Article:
In our new book, Church Transfusion, Phil Helfer and I start by claiming that the true expression of Christ's kingdom should stand out as very different from all other religions. To demonstrate the radically different nature of God's kingdom we list 6 ways that the upside-down kingdom stands in contrast from the world's view of what is right. Unfortunately this is often is at odds with the Church as well. In these blog posts I will list those six different paradigms of the upside-down Kingdom. This is the sixth and final one: The way to live is to die.
In God’s kingdom resurrection is meant to be the way to life. In church transfusion we must die to our old ways if we hope to exist in new resurrected ways. This truth is universal and applies to us as individuals and to us as a collective—the church. All change begins with a death. A church that is unwilling to risk death is simply unwilling to live by faith in Christ. Resurrection power is available only to the person or church that is willing to die.
Jesus went on to say, “He who has found his life will lose it, and he who has lost his life for My sake will find it” (Matt. 10:39b).
Why is death to self so important? Consider this: without death, you cannot have a resurrection. Without death, there would not be any gospel or salvation or even life itself. Perhaps it is time that we embrace a theology of death.
This is what a theology of death looks like:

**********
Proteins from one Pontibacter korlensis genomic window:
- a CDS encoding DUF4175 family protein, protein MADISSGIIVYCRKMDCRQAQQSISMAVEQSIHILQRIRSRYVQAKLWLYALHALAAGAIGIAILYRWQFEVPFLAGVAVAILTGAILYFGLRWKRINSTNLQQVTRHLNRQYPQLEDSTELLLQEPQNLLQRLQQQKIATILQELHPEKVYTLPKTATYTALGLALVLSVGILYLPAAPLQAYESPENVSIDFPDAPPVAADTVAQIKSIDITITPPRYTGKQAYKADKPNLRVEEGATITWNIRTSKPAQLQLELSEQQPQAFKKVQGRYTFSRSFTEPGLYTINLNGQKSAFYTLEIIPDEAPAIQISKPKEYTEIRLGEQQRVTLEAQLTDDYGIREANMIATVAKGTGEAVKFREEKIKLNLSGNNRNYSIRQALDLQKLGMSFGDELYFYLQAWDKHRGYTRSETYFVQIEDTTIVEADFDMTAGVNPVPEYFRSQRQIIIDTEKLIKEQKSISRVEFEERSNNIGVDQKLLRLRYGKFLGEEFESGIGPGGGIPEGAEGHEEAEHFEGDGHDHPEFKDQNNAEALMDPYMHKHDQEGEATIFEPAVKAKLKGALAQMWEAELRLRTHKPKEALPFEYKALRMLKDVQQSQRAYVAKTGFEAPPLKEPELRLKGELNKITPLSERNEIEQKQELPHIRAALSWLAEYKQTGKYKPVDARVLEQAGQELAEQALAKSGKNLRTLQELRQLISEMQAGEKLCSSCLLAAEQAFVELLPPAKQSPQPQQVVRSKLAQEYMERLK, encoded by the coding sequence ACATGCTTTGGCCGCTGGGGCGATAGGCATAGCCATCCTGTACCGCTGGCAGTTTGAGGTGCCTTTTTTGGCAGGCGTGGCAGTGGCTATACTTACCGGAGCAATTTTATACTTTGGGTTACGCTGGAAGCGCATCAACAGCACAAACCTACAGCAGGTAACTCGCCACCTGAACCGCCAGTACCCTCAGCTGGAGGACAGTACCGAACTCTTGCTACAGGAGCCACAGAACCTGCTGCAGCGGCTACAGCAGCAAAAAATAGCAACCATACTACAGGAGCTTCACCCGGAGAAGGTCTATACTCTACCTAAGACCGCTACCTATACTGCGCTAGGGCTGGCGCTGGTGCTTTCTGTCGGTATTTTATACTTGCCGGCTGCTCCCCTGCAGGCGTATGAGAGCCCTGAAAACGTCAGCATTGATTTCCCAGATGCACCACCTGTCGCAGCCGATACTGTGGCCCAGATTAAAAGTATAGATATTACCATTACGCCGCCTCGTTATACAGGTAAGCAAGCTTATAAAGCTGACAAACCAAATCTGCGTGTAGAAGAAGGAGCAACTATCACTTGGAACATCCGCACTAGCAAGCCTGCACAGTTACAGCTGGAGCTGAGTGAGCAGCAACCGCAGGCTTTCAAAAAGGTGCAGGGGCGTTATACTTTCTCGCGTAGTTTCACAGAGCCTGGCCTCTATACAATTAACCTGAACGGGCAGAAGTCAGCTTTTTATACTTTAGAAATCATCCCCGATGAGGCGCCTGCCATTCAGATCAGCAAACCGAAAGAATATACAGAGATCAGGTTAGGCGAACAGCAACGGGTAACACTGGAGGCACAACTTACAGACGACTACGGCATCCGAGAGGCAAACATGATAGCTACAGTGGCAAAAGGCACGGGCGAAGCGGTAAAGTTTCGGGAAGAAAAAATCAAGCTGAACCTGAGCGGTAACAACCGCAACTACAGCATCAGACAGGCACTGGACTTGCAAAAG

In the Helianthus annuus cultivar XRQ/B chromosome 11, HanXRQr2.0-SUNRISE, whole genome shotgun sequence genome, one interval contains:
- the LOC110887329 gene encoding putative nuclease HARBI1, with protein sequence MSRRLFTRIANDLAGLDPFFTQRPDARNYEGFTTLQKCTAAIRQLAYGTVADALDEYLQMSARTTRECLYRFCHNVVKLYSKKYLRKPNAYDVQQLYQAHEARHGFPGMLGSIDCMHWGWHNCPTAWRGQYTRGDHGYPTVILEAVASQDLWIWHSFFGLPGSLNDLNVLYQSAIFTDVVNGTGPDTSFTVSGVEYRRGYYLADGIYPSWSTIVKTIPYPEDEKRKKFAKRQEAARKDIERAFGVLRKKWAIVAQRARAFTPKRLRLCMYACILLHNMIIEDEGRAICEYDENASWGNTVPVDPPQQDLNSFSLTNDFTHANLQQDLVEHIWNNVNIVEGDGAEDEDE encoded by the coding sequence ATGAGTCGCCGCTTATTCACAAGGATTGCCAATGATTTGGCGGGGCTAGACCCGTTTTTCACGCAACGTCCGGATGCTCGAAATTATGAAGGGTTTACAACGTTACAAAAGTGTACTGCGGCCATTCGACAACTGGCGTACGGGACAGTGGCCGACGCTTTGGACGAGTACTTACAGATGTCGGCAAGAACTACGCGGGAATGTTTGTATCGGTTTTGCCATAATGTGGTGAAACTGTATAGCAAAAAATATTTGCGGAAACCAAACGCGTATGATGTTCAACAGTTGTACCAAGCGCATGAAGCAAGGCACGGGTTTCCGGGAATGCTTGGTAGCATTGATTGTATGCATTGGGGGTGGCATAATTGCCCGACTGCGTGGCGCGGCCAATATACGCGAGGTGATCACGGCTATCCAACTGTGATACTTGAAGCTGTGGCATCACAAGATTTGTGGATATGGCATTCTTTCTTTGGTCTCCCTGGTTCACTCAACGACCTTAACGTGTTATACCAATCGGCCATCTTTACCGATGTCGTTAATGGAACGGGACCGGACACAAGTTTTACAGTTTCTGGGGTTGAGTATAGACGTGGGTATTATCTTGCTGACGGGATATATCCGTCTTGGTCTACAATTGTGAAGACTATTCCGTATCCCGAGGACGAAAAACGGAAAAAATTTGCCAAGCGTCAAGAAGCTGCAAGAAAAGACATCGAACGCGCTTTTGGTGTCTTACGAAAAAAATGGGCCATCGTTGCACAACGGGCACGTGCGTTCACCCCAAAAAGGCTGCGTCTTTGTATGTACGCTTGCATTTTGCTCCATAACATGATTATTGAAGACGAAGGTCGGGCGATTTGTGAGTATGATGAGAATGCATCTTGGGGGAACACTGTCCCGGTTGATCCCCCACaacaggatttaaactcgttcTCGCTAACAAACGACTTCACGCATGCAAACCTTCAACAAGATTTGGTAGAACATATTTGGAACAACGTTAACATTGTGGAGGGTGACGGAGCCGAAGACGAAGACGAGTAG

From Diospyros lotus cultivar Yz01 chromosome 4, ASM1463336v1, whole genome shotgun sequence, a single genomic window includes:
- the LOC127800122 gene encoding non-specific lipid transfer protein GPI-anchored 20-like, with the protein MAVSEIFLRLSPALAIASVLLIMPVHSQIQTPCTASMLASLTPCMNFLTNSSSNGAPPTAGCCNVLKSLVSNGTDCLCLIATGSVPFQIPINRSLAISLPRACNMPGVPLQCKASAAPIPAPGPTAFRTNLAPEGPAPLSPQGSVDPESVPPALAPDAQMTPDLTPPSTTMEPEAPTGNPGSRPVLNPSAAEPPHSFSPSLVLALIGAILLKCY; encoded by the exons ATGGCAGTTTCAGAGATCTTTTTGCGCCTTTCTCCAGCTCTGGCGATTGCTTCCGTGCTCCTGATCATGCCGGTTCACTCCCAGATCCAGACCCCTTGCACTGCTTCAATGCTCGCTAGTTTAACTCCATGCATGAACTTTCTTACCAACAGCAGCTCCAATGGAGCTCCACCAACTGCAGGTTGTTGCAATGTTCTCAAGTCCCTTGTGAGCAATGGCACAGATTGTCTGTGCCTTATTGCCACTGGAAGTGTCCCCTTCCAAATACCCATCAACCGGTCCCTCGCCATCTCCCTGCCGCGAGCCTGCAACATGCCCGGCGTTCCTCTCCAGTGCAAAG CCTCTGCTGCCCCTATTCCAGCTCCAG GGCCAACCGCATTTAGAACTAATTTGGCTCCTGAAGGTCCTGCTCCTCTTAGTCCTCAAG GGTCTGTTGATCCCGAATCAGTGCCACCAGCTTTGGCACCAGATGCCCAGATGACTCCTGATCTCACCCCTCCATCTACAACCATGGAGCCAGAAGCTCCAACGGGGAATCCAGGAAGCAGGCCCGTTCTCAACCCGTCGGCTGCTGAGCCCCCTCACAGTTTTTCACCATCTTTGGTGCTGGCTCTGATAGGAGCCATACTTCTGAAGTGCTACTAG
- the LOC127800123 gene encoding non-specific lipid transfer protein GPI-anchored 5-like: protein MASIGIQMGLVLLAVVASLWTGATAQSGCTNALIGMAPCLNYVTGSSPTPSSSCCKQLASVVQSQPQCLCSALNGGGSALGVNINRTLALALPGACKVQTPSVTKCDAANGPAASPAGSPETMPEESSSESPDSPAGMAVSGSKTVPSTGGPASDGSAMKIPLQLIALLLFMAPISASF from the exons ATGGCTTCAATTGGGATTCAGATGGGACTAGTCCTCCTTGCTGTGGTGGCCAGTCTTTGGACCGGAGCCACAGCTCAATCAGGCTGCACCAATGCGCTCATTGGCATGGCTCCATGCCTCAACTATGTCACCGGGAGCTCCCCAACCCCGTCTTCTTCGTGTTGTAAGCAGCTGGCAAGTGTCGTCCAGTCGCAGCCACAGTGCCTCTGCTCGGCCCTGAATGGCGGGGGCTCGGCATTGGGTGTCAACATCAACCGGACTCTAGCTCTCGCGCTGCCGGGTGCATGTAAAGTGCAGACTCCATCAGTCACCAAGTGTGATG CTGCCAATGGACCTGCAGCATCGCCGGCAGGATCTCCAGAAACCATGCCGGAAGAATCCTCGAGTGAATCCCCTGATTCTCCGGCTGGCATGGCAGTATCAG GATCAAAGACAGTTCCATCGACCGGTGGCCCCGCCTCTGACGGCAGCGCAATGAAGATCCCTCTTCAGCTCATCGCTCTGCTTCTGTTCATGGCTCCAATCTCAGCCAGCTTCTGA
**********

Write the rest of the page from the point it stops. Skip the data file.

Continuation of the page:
Die daily to who we are and what we want.
Empowering others, not self, is our life.
Accept risk as normative.
Theology is not just knowledge but practice.
Hold tight to Christ and loosely to everything else.
Unless we are willing to die, we will not live. It is that simple. Death is the path to life. Conversely, holding on to life appears to be the path to death. We are to die to self because it is the only way we can live for Jesus. We can only have one master. Either we will live for ourselves or we will live for Jesus. This is why we must put ourselves to death every day.
Our cultural mind-set in the West places the individual first and foremost. We read verses that use the second person plural and apply them to ourselves as individuals when in fact they are addressed to a community as a whole rather than to us alone.
There are many cultures, however, that do not see the world that way. They immediately regard life as a community first and an individual second.
The words of Jesus having to do with death are most commonly applied to the individual disciple. And granted, the verse should be applied in this way. We have found, though, that the truth in His words is universal and applies to any organization made up of disciples, such as a church.
Death is no longer our enemy, for there is no sting in death anymore. When we place our faith in our own efforts to maintain the life of the church, we have already passed into a place of dying. We of all people should be ready to embrace death as if our life depended on it—because it does. Jesus said, “Whoever clings to his life will lose it, and whoever loses his life for my sake gains it.” We follow Jesus to the cross or we do not follow Him at all.
All church transfusion begins with the concept of death. The churches that are more ready to die are the healthier churches. In most churches and ministries of the West, leadership is focused on self- preservation and keeping things going. Decisions are based on how the outcome will help the church continue. Those who are in self-preservation mode are dead already; they just don’t know it yet. As our friend Lance Ford once said, “You need more than buy-in to change a church; you need die-in.”